Posted on: Dec 2, 2019 Posted by: The Current Hub Comments: 0

Ah, the holidays: that special time of year filled with family, friends, fun–and many chances to overeat. It’s easy to indulge in unhealthy foods during this season of celebration. But with a little planning, you can maintain heart-healthy eating habits and still enjoy yourself.

Ahsan Achtchi, D.O., interventional cardiologist at WellStar Medical Group Cardiovascular Medicine (shown above), recommends people keep their heart health at the forefront of their minds during the holidays.

“It’s a hectic time of year, but it’s really important we continue to think about what we’re putting in our bodies,” says Dr. Achtchi. “If you have diabetes, high blood pressure, heart disease or heart failure, it’s especially critical you do your best to eat in moderation and avoid unhealthy fats and salt.”

Dr. Achtchi emphasized that for heart failure patients, even one high-salt meal can cause fluid retention. In patients with severe heart failure, too much fluid can make it difficult for their hearts to supply enough blood to vital organs. He recommends leaving out the salt when cooking and preparing dishes high in fiber, vitamins and protein and low in unhealthy fats—tips anyone can follow for good heart health.

Restraint is another heart-smart habit we can all adopt. “Sharing time together over a good meal is a highlight of holiday fun,” says Dr. Achtchi, “but don’t extend that one big meal into days of leftovers. Once you’ve enjoyed a holiday meal, get right back into your heart-healthy eating habits.” If you’re hosting, pack the leftovers for family and friends so you won’t be tempted, he suggests.

Dr. Achtchi says mindfulness is key when serving platters are being passed. “Choose wisely,” he advises. “For example, select a lean cut of turkey instead of ham, and fill your plate with nutritious, non-starchy vegetables. Limit the dressing and sweets! You can have a treat; just don’t overindulge.”

Overindulging can have serious consequences. According to the American Heart Association, statistically, more heart-related deaths occur around the winter holidays than any other time. That’s due to a phenomenon called holiday heart syndrome, according to Dr. Achtchi. Primarily caused by excessive alcohol consumption, holiday heart syndrome results in an irregular heart rhythm called atrial fibrillation (afib). Afib can cause blood clots, stroke, heart failure and heart attacks.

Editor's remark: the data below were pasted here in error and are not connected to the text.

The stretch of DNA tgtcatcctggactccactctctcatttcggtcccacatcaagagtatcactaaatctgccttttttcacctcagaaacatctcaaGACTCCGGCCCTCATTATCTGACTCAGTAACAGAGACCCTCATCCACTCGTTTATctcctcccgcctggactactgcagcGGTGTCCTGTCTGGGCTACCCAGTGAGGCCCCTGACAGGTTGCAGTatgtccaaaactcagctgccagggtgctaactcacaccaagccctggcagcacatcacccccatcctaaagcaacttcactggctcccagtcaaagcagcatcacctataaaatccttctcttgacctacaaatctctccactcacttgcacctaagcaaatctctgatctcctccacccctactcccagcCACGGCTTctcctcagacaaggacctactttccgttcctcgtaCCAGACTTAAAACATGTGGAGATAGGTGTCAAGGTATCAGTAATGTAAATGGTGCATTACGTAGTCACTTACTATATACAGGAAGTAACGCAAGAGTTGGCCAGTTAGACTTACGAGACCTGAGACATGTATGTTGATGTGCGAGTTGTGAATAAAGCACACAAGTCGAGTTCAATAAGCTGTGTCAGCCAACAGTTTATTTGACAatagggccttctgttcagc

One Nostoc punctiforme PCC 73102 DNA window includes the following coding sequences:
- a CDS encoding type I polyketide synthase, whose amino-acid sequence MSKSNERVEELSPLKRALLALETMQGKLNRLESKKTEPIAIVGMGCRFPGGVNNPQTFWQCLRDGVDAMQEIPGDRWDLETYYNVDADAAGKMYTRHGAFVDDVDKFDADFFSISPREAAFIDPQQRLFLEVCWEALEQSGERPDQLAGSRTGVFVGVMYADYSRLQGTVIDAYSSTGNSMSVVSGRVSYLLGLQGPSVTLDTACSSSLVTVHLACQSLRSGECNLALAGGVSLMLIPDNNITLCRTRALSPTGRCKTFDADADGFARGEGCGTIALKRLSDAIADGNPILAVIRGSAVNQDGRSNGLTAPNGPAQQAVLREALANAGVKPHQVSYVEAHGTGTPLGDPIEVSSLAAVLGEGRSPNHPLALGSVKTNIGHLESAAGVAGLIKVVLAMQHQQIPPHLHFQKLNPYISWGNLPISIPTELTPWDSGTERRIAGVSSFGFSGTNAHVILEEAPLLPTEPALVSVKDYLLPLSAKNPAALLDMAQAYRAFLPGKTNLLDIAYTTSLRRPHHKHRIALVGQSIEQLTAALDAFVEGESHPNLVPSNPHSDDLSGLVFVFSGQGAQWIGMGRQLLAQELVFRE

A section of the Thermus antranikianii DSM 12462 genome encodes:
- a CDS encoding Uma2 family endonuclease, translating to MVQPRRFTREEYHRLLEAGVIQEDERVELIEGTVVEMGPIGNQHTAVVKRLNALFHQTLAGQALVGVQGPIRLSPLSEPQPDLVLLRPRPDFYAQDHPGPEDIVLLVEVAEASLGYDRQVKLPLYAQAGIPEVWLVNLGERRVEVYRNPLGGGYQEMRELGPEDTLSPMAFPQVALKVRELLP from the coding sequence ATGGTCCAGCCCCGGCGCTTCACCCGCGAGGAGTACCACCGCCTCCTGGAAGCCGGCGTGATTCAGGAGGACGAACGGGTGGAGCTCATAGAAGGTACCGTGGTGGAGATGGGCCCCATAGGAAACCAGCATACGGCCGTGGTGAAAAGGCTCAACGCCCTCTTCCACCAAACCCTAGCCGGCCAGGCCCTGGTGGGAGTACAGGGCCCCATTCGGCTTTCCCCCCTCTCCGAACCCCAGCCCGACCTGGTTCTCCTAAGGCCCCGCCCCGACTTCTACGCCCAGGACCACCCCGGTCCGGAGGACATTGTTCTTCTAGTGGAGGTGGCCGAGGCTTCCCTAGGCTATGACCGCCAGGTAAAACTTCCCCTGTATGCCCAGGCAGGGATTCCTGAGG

Dr. Achtchi says the best way to prevent holiday heart syndrome is to use common sense. “Limit alcohol to one drink per day for women and two drinks for men,” he says. “And don’t drink every day. A cocktail, beer or glass of wine should be an occasional treat, not an everyday habit.” Finally, Dr. Achtchi recommends sticking to your exercise routine during the stressful, overscheduled holiday season. “Being active helps lower your blood pressure, cholesterol and blood sugar levels while strengthening your heart, lungs, muscles and bones,” he notes. “Even a 30-minute brisk walk can help relieve tension and clear your mind, helping you feel better mentally and physically.”

A few tips for healthy cooking:

  • Make eggnog and hot chocolate healthier by using low-fat or skim milk. Avoid whipped cream and try toppings like grated cinnamon or nutmeg.
  • Compare nutrition labels and choose wisely. Breads and rolls, poultry and canned soups often have added sodium.
  • Try adding winter squash (roasted, baked or steamed), sweet potatoes (drizzled with maple syrup), Brussels sprouts, carrots and turnips to a meal. Seasonal, colorful fall vegetables are great additions to any menu.
  • Use herbs and spices, like rosemary and cloves, instead of salt or butter. They’ll add flavor to favorite dishes.
  • Rinse canned beans and veggies in a colander to remove excess sodium.
  • Choose the lighter parts of the turkey for the healthiest option. And, remember, don’t eat the skin.
  • Pay attention to portion size. Eat one serving of meat, which is 3 oz. or about the size of a deck of cards. Limit gravy to a tablespoon; and, remember, dressing is a side dish, not an entrée – limit your serving a quarter cup.

Source: American Heart Association

To learn more about Dr. Ahsan Achtchi or to schedule an appointment, please call WellStar North Fulton Cardiovascular Medicine at 770-410-4520.